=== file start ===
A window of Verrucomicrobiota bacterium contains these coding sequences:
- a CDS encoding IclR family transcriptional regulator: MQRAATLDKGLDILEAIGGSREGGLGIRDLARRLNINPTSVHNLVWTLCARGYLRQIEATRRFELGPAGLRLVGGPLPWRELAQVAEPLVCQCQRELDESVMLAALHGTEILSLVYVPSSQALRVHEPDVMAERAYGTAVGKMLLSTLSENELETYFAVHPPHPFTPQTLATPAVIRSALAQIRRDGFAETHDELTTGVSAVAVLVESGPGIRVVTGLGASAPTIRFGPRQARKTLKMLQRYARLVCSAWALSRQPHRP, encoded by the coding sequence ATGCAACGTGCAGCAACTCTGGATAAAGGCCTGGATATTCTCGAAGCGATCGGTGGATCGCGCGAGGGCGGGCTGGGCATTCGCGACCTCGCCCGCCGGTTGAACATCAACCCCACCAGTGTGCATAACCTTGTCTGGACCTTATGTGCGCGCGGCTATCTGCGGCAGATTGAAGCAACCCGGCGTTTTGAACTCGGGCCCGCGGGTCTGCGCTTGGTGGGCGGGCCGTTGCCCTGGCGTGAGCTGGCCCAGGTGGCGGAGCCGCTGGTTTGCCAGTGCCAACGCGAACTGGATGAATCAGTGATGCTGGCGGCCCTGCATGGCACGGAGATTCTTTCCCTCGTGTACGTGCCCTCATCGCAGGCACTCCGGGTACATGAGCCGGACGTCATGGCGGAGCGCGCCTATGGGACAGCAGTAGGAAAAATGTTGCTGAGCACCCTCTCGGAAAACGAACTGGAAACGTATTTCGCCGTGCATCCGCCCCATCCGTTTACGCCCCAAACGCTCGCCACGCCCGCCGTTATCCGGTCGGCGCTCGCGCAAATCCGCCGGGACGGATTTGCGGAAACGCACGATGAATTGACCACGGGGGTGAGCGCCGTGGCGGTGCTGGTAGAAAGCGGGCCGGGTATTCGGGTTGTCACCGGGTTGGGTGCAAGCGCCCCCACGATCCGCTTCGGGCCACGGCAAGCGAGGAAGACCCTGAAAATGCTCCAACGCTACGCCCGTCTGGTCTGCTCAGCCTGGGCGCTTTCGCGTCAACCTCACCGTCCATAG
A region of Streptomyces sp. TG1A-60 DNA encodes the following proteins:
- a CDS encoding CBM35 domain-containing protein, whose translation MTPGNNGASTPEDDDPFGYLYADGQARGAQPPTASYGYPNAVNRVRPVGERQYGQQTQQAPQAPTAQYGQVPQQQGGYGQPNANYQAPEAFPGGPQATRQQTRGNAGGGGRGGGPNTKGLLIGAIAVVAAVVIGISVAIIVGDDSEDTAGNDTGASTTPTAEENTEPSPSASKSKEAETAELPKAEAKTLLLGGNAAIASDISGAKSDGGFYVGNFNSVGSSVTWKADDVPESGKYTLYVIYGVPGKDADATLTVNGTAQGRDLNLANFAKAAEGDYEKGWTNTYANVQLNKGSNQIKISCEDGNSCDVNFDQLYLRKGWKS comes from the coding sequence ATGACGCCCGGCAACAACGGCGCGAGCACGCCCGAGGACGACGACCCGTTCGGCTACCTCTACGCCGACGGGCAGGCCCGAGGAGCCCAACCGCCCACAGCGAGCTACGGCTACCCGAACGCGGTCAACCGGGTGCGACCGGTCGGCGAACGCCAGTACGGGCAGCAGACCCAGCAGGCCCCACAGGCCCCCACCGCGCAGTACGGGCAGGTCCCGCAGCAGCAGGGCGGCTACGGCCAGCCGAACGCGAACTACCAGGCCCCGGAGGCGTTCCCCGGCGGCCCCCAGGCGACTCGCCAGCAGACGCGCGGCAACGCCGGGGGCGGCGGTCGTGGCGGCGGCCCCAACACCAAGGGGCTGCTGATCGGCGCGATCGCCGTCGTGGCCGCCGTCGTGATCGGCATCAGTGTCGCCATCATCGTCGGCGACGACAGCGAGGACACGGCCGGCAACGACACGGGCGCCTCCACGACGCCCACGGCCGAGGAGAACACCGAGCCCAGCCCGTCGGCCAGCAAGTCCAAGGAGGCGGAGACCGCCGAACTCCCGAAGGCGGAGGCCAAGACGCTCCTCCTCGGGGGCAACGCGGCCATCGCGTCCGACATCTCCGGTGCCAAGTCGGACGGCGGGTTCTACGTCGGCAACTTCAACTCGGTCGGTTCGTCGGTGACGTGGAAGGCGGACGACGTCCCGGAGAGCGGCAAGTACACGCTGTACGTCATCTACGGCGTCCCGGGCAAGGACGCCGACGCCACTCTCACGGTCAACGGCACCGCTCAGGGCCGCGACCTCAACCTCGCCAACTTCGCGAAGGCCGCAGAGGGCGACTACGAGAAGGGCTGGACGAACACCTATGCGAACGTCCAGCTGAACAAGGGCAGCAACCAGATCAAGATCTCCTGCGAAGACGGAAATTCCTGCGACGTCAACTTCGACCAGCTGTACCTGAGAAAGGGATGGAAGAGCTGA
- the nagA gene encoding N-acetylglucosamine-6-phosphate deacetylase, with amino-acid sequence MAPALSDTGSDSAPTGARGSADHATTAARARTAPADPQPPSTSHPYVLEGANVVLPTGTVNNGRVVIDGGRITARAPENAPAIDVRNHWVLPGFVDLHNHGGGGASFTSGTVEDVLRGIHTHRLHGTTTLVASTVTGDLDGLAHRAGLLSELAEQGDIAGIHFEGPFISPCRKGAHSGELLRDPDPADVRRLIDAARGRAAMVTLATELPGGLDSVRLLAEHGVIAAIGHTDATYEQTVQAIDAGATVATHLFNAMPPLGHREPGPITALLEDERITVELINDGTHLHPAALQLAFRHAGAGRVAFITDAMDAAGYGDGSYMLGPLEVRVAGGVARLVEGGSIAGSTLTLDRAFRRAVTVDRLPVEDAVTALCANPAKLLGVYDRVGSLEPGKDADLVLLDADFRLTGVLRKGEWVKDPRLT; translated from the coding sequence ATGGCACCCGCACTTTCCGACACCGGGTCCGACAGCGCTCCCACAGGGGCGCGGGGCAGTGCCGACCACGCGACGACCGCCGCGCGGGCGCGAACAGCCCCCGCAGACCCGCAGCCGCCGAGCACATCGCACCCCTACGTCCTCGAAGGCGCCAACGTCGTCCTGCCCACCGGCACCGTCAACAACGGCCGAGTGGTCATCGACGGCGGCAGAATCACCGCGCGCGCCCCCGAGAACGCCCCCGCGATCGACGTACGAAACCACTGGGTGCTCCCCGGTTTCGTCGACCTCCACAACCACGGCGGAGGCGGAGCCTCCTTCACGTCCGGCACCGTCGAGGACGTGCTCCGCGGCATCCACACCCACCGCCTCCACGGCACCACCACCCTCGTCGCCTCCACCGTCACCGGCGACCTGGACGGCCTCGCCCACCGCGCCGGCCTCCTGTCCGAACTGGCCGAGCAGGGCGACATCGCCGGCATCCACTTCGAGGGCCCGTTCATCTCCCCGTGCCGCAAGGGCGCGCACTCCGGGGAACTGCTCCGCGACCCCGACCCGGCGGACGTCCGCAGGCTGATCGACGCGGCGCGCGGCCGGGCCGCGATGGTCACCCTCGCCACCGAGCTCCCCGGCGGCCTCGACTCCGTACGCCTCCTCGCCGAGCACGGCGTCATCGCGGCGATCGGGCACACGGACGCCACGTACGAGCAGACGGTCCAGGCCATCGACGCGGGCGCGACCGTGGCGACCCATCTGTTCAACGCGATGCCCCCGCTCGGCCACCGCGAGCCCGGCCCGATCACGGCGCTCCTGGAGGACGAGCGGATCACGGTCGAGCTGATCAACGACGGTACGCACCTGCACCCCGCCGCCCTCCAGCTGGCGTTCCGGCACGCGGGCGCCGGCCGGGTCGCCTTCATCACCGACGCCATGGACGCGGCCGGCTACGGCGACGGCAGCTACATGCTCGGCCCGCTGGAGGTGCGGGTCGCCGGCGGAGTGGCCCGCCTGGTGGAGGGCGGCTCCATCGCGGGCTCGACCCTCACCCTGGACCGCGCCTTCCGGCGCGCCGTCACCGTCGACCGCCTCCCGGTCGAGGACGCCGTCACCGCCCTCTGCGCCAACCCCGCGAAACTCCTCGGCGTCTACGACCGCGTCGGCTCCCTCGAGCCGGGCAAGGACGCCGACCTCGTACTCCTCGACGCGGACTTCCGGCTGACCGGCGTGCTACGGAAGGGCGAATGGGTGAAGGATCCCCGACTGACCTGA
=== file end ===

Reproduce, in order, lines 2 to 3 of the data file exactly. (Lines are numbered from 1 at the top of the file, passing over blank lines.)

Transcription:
- a CDS encoding IclR family transcriptional regulator: MQRAATLDKGLDILEAIGGSREGGLGIRDLARRLNINPTSVHNLVWTLCARGYLRQIEATRRFELGPAGLRLVGGPLPWRELAQVAEPLVCQCQRELDESVMLAALHGTEILSLVYVPSSQALRVHEPDVMAERAYGTAVGKMLLSTLSENELETYFAVHPPHPFTPQTLATPAVIRSALAQIRRDGFAETHDELTTGVSAVAVLVESGPGIRVVTGLGASAPTIRFGPRQARKTLKMLQRYARLVCSAWALSRQPHRP, encoded by the coding sequence ATGCAACGTGCAGCAACTCTGGATAAAGGCCTGGATATTCTCGAAGCGATCGGTGGATCGCGCGAGGGCGGGCTGGGCATTCGCGACCTCGCCCGCCGGTTGAACATCAACCCCACCAGTGTGCATAACCTTGTCTGGACCTTATGTGCGCGCGGCTATCTGCGGCAGATTGAAGCAACCCGGCGTTTTGAACTCGGGCCCGCGGGTCTGCGCTTGGTGGGCGGGCCGTTGCCCTGGCGTGAGCTGGCCCAGGTGGCGGAGCCGCTGGTTTGCCAGTGCCAACGCGAACTGGATGAATCAGTGATGCTGGCGGCCCTGCATGGCACGGAGATTCTTTCCCTCGTGTACGTGCCCTCATCGCAGGCACTCCGGGTACATGAGCCGGACGTCATGGCGGAGCGCGCCTATGGGACAGCAGTAGGAAAAATGTTGCTGAGCACCCTCTCGGAAAACGAACTGGAAACGTATTTCGCCGTGCATCCGCCCCATCCGTTTACGCCCCAAACGCTCGCCACGCCCGCCGTTATCCGGTCGGCGCTCGCGCAAATCCGCCGGGACGGATTTGCGGAAACGCACGATGAATTGACCACGGGGGTGAGCGCCGTGGCGGTGCTGGTAGAAAGCGGGCCGGGTATTCGGGTTGTCACCGGGTTGGGTGCAAGCGCCCCCACGATCCGCTTCGGGCCACGGCAAGCGAGGAAGACCCTGAAAATGCTCCAACGCTACGCCCGTCTGGTCTGCTCAGCCTGGGCGCTTTCGCGTCAACCTCACCGTCCATAG
A region of Streptomyces sp. TG1A-60 DNA encodes the following proteins: